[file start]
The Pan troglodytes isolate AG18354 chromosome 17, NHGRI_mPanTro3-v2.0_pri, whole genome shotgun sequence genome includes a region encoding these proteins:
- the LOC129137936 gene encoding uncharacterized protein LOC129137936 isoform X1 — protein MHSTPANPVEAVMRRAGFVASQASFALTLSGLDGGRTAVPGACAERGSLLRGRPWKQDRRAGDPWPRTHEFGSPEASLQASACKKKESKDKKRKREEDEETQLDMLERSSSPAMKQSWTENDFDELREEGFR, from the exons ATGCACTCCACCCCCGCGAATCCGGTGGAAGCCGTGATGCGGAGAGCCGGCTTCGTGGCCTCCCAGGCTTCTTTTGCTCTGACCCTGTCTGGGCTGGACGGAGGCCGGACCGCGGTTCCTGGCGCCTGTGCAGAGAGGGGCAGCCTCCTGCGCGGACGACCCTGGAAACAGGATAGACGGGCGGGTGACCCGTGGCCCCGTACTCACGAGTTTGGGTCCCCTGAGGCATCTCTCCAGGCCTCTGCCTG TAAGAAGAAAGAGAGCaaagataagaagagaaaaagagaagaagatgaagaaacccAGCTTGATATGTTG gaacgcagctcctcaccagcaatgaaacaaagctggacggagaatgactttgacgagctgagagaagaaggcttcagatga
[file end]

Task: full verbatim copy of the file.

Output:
The Pan troglodytes isolate AG18354 chromosome 17, NHGRI_mPanTro3-v2.0_pri, whole genome shotgun sequence genome includes a region encoding these proteins:
- the LOC129137936 gene encoding uncharacterized protein LOC129137936 isoform X1 — protein MHSTPANPVEAVMRRAGFVASQASFALTLSGLDGGRTAVPGACAERGSLLRGRPWKQDRRAGDPWPRTHEFGSPEASLQASACKKKESKDKKRKREEDEETQLDMLERSSSPAMKQSWTENDFDELREEGFR, from the exons ATGCACTCCACCCCCGCGAATCCGGTGGAAGCCGTGATGCGGAGAGCCGGCTTCGTGGCCTCCCAGGCTTCTTTTGCTCTGACCCTGTCTGGGCTGGACGGAGGCCGGACCGCGGTTCCTGGCGCCTGTGCAGAGAGGGGCAGCCTCCTGCGCGGACGACCCTGGAAACAGGATAGACGGGCGGGTGACCCGTGGCCCCGTACTCACGAGTTTGGGTCCCCTGAGGCATCTCTCCAGGCCTCTGCCTG TAAGAAGAAAGAGAGCaaagataagaagagaaaaagagaagaagatgaagaaacccAGCTTGATATGTTG gaacgcagctcctcaccagcaatgaaacaaagctggacggagaatgactttgacgagctgagagaagaaggcttcagatga